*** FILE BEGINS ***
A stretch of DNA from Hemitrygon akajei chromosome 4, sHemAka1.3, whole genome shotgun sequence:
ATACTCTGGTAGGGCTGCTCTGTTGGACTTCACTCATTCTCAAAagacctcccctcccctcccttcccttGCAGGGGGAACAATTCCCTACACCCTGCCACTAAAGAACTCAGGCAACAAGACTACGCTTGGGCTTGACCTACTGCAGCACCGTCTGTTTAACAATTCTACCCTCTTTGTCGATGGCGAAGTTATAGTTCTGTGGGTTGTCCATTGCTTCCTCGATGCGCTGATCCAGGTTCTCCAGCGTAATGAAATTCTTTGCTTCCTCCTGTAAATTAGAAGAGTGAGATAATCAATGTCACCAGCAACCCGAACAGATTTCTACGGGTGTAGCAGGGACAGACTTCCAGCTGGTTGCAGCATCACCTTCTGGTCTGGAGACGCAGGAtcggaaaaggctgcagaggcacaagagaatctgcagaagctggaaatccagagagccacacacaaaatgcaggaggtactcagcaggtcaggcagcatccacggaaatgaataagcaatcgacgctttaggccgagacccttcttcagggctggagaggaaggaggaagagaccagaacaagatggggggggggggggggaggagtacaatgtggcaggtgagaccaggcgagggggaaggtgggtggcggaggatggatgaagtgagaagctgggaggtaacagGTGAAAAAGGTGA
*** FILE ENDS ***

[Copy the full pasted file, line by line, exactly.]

A stretch of DNA from Hemitrygon akajei chromosome 4, sHemAka1.3, whole genome shotgun sequence:
ATACTCTGGTAGGGCTGCTCTGTTGGACTTCACTCATTCTCAAAagacctcccctcccctcccttcccttGCAGGGGGAACAATTCCCTACACCCTGCCACTAAAGAACTCAGGCAACAAGACTACGCTTGGGCTTGACCTACTGCAGCACCGTCTGTTTAACAATTCTACCCTCTTTGTCGATGGCGAAGTTATAGTTCTGTGGGTTGTCCATTGCTTCCTCGATGCGCTGATCCAGGTTCTCCAGCGTAATGAAATTCTTTGCTTCCTCCTGTAAATTAGAAGAGTGAGATAATCAATGTCACCAGCAACCCGAACAGATTTCTACGGGTGTAGCAGGGACAGACTTCCAGCTGGTTGCAGCATCACCTTCTGGTCTGGAGACGCAGGAtcggaaaaggctgcagaggcacaagagaatctgcagaagctggaaatccagagagccacacacaaaatgcaggaggtactcagcaggtcaggcagcatccacggaaatgaataagcaatcgacgctttaggccgagacccttcttcagggctggagaggaaggaggaagagaccagaacaagatggggggggggggggggaggagtacaatgtggcaggtgagaccaggcgagggggaaggtgggtggcggaggatggatgaagtgagaagctgggaggtaacagGTGAAAAAGGTGA